Sunday, October 15, 2017

A00006 - William Lombardy, Chess Grandmaster

William J. Lombardy in an undated photograph.CreditUnited States Chess Federation
William J. Lombardy, who was one of the most talented and promising chess players of his generation, winning titles and accolades while he was still a teenager, but who all but gave up the game at the height of his career to become a priest, died on Friday in Martinez, Calif. He was 79.
His son, Raymond, confirmed the death. Mr. Lombardy, who was born in the Bronx and had long lived in New York City, collapsed and died suddenly while staying with a friend in Martinez, his son said. The cause had not been determined.
Mr. Lombardy was the first American to win the World Junior Chess Championship — doing so with a perfect score, a feat that has never been duplicated — and he led the United States to victory over the Soviet Union in the 1960 World Student Team Championship, beating Boris Spassky, the future world champion. He was later named a grandmaster, the World Chess Federation’s highest title.
“His abilities were native, with a natural talent,” Anthony Saidy, an international master who played with Mr. Lombardy on the top American teams in the 1950s and ’60s, told The New York Times in 2016. “He always seemed to drag his matches out so long, getting out of jams until his opponent couldn’t.”
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But he came of age in the shadow of Bobby Fischer, the phenomenon out of Brooklyn six years his junior. Virtually all the sponsorship money and support available for American players went to Mr. Fischer.
Mr. Lombardy, left, at a news conference at the world championship in 1972, with Paul Marshall, center, lawyer for the United States chess team, and Fred Cramer, Bobby Fischer’s representative. CreditAssociated Press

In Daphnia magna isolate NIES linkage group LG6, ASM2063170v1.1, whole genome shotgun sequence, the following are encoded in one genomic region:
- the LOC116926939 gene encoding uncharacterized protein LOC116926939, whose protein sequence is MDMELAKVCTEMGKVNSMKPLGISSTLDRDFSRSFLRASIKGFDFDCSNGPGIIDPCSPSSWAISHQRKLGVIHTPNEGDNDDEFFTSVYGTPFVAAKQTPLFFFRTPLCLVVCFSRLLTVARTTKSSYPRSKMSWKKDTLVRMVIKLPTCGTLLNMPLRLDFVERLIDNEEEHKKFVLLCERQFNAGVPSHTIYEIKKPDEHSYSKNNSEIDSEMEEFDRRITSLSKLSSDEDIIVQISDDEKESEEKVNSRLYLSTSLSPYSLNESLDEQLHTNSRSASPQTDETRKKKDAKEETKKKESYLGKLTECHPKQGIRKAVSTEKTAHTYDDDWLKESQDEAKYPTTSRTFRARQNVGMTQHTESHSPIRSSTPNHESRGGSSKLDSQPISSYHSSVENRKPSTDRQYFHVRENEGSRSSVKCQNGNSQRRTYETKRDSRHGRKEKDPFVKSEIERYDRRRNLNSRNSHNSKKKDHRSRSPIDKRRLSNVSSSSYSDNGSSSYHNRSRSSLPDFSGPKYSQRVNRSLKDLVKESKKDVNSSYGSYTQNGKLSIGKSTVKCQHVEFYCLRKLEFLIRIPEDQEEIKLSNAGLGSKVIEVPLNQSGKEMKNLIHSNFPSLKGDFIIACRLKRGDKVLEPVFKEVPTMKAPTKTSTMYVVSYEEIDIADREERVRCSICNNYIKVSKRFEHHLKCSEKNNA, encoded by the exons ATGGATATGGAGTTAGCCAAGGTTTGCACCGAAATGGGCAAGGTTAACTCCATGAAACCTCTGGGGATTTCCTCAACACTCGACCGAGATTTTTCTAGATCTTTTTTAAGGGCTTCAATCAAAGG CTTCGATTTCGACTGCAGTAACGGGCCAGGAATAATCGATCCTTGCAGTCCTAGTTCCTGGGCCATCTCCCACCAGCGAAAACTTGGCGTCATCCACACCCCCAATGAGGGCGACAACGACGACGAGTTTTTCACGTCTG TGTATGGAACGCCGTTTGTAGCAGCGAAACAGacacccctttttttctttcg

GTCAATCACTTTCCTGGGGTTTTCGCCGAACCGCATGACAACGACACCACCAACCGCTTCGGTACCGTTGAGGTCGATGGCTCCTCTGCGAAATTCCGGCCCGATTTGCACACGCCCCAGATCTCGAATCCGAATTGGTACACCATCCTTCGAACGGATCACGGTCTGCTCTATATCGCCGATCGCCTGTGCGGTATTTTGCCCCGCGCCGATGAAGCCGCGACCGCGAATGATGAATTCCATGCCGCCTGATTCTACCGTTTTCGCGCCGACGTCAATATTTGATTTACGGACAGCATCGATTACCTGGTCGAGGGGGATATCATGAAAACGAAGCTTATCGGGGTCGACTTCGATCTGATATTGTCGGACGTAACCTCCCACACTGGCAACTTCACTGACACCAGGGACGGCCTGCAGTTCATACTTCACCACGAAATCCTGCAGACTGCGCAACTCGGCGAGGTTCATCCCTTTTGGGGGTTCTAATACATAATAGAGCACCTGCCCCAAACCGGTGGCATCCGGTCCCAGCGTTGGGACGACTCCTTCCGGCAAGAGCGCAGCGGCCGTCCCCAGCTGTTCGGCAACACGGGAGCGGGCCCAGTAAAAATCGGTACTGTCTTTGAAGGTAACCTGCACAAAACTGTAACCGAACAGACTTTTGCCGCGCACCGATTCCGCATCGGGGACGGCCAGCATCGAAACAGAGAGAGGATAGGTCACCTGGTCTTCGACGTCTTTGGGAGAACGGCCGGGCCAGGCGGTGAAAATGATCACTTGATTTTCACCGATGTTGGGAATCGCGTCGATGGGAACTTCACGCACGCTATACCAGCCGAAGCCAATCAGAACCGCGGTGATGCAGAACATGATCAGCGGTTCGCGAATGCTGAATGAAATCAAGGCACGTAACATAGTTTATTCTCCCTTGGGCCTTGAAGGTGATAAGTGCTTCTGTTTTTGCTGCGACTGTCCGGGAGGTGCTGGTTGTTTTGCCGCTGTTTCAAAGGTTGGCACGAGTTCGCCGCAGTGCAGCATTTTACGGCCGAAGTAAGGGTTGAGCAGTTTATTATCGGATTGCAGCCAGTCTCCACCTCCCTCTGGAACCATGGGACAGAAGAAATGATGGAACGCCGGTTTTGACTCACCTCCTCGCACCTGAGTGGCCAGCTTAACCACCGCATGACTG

Raymond Lombardy said his father had felt that if Mr. Fischer had not come along, he might have become world champion himself. But Mr. Lombardy was not resentful of Mr. Fischer, with whom Mr. Lombardy had an almost brotherly relationship, the son said. “He was not jealous,” he said.
Mr. Fischer was not the only impediment to an even more successful chess career for Mr. Lombardy, however. Brought up in the Roman Catholic faith, he had a competing interest — his church.
William James Joseph Lombardy was born on Dec. 4, 1937. Though he would be known as Bill in both his personal and professional life, he disliked the name, his son said. His father, Raymond, of Italian heritage, was a supervisor for the Savarin restaurant chain, and his mother, Stella, with Polish roots, was a beautician.
Though both his parents worked, the family struggled to pay the rent living in a less-than-adequate apartment in the Hunts Point section of the Bronx. Bill Lombardy, while attending St. Athanasius School in the Bronx, slept in a room that had little insulation.
“I think we could have stored meat in there — like a refrigerator,” he was quoted as saying in the 1974 book “My Seven Chess Prodigies,” by the renowned American chess coach John W. Collins, who taught Mr. Lombardy informally for many years. (Mr. Fischer was another of his students.)
No one in the Lombardy family played chess, but when Bill was 9, a 10-year-old neighbor, who played the game but who always lost, decided to teach him. The neighbor wanted a sparring partner whom he could beat. In a couple of years, Bill was already showing unusual talent and playing regularly, often in city parks.
He went on to graduate from La Salle Academy, a Catholic school in Lower Manhattan; attended City College for three years; and later enrolled at St. Joseph’s Seminary in Yonkers with the intention of becoming a Roman Catholic priest. He was ordained in 1967 by Cardinal Francis Joseph Spellman of New York and remained in the priesthood until the late 1970s.
Most great players start out as tacticians, always looking to attack, before they evolve into strategists, plotting a long-range path to victory from the very first move. Mr. Lombardy was a strategic player, and a good one, from the beginning.
By 14 he was a master, and in 1954 he won the New York State Championship, becoming, at 16, the youngest champion in the state’s history until then.
Two years later he tied for first in the Canadian Open, and in 1957, in Toronto, he won the World Junior Chess Championship with a perfect score of 11 wins, no draws and no losses. “Clearly, he towered over the field,” Mr. Collins wrote.
Mr. Lombardy, pointing, observed chess matches in 2016 at a cafe in Stuyvesant Town, the apartment complex in Manhattan in which he lived at the time. CreditJohn Taggart for The New York Times